"As [an] artist, the biggest challenge to me is not to repeat myself."
-- Hung Liu
Oakland painter Hung Liu combines Western and Chinese traditions to create larger-than-life images of everyday people who have been lost in the sweep of history. In "Paint x 3," Spark visits Liu in her studio as she works on a series of canvases for an exhibition in New York in May 2005.
Born in China in the 1940s, Liu came of age during Chairman Mao's Cultural Revolution. As a young woman, Liu was sent to labor in a remote village and learn a distorted account of Chinese history as part of her "reeducation." Four years later, she trained as an artist in Beijing, where she was taught to paint in the Social Realist style so that she would be able to serve the state by making colossal mural paintings of Mao and other prominent members of the Communist Party.
In 1984, after years of working as an artist and teacher in China, Liu immigrated to the United States and began making paintings informed by a wider perspective on her nation's history. Her work was enhanced when, during a 1990 visit to China, Liu discovered several hundred photographs from the time of the Cultural Revolution. These photographs have formed a basis for much of her work since. Personal photos from this era are rare because families often destroyed images that might be used as evidence that they were not proletarians.
Many of these images are extremely rare portraits of prostitutes, made in limited numbers for distribution to patrons. Liu's latest series monumentalizes these anonymous young women by depicting them in a style usually reserved for historical figures. Her canvases are rendered in a photorealist mode that looks back to her work for the Communist Party, yet they are populated by individuals that are the object, rather than the subject, of history.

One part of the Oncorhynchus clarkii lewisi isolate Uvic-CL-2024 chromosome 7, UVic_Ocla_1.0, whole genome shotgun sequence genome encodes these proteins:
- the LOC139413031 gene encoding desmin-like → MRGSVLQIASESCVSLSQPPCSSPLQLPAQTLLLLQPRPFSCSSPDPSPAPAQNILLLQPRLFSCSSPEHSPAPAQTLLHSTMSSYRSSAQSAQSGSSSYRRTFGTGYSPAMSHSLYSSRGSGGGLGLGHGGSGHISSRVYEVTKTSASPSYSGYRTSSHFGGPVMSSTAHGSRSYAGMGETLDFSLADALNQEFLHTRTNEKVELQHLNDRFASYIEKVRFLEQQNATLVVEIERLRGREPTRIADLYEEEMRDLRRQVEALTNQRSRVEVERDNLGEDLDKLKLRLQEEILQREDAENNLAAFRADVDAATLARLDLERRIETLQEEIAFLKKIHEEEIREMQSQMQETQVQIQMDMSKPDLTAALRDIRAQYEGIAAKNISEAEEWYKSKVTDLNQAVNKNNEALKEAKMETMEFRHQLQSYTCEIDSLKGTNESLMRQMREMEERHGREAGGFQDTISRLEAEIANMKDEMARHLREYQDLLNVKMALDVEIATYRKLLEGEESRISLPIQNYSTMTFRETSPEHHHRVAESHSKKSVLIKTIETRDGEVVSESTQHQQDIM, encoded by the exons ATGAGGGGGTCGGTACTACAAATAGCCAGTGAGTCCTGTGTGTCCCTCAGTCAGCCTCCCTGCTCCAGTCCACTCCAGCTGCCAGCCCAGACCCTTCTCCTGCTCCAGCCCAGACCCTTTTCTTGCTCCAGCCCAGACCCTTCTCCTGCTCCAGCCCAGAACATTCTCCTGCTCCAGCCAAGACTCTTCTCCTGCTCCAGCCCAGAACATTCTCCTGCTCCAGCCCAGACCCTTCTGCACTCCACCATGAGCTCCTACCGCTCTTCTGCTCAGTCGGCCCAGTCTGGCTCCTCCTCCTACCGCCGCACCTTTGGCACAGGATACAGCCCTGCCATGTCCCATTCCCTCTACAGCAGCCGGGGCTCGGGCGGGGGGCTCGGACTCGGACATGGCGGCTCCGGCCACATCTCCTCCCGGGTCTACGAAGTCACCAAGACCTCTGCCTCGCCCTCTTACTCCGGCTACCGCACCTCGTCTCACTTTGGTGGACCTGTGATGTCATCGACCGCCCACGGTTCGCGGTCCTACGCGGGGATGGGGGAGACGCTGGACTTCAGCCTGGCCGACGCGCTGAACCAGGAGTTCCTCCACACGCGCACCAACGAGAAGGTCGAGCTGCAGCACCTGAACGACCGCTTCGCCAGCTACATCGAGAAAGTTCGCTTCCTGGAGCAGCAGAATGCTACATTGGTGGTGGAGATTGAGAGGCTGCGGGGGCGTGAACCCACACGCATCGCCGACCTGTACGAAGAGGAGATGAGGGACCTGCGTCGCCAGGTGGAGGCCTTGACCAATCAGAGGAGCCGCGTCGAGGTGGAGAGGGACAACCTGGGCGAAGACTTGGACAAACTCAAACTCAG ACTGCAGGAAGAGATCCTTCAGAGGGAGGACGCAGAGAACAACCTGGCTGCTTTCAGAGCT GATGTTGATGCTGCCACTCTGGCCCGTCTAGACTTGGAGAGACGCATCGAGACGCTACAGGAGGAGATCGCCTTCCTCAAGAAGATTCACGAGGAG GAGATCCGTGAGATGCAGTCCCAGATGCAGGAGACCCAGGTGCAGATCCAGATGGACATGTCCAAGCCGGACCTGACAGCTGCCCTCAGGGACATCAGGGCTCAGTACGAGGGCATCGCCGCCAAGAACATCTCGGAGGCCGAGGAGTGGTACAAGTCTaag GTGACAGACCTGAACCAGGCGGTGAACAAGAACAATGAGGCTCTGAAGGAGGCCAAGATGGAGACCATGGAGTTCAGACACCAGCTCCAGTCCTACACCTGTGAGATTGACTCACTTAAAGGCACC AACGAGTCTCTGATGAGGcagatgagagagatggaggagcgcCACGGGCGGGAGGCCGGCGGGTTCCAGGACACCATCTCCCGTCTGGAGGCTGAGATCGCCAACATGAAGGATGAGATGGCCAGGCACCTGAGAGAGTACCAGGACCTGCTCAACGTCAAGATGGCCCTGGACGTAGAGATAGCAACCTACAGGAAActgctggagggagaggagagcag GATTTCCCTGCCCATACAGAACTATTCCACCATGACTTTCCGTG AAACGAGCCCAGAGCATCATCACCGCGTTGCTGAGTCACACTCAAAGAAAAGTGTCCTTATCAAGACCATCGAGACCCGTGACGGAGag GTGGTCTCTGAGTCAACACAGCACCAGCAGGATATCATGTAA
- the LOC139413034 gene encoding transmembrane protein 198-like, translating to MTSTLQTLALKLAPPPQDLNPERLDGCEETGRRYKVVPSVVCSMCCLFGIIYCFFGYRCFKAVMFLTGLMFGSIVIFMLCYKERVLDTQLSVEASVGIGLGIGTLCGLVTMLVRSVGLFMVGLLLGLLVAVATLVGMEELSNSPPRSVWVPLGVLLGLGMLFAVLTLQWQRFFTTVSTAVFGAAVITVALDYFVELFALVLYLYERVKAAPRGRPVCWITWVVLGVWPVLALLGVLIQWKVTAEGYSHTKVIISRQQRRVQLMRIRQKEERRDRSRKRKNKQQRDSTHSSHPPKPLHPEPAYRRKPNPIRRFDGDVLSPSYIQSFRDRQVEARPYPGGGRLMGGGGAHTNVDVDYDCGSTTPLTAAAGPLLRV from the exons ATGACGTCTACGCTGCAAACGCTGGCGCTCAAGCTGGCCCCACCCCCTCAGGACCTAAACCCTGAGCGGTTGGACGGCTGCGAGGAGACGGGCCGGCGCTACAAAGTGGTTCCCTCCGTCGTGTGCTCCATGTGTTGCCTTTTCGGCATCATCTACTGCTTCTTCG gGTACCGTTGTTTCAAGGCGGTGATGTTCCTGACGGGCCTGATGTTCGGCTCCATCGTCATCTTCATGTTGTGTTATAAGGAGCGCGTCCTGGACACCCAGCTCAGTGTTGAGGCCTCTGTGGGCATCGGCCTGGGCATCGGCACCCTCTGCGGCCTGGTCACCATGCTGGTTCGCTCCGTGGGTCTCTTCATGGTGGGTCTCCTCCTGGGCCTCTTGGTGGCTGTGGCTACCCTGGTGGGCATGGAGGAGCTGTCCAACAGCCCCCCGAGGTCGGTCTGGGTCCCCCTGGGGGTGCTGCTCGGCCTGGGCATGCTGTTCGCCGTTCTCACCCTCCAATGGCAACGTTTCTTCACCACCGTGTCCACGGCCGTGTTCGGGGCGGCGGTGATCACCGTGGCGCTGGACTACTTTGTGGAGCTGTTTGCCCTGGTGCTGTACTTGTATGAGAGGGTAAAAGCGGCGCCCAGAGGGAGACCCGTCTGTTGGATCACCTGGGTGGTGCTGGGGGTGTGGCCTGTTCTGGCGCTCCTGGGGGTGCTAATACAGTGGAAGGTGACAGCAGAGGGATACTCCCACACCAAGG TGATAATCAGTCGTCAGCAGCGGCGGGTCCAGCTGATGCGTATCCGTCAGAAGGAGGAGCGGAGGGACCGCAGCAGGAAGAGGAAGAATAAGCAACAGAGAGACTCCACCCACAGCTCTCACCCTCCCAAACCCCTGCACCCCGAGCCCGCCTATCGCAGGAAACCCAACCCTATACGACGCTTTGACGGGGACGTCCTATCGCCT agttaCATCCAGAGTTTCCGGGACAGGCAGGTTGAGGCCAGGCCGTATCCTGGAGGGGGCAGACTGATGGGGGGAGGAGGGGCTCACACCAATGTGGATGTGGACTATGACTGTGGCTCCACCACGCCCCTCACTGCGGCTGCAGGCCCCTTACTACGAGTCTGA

The photorealism of the works is tempered by Liu's technique of diluting her paint with linseed oil, which then is dripped onto the surface, blurring and distorting the portrait. The painting becomes akin to a memory image, which cannot claim to be objective, but fades and changes over time.
Liu earned a B.A. in education at Beijing Teacher's College before studying mural painting at Beijing's Central Academy of Fine Art. In 1986 she earned an M.F.A. from the University of California, San Diego. Liu has received numerous awards, including two painting fellowships from the National Endowment for the Arts. Her work has been exhibited nationally and internationally in such venues as the Smithsonian Institution, the Tokyo Metropolitan Museum of Photography, the National Museum of American Art and the Walker Center. She currently resides in Oakland and is a professor of visual arts at Mills College.
Also on KQED.org this week ...
Drought Watch 2015: Record-Low Sierra Snowpack
The Sierra Nevada snowpack, which typically supplies nearly a third of California's water, is showing the lowest water content on record: 6 percent of the long-term average for April 1. That shatters last year's low-water mark of 25 percent (tied with 1977).
"Boomtown" History of the San Francisco Bay Area
KQED's "Boomtown" series will seek to identify what is happening in real time in the current boom, and also draw out the causes and possible solutions to the conflicts and pressures between the old and the new.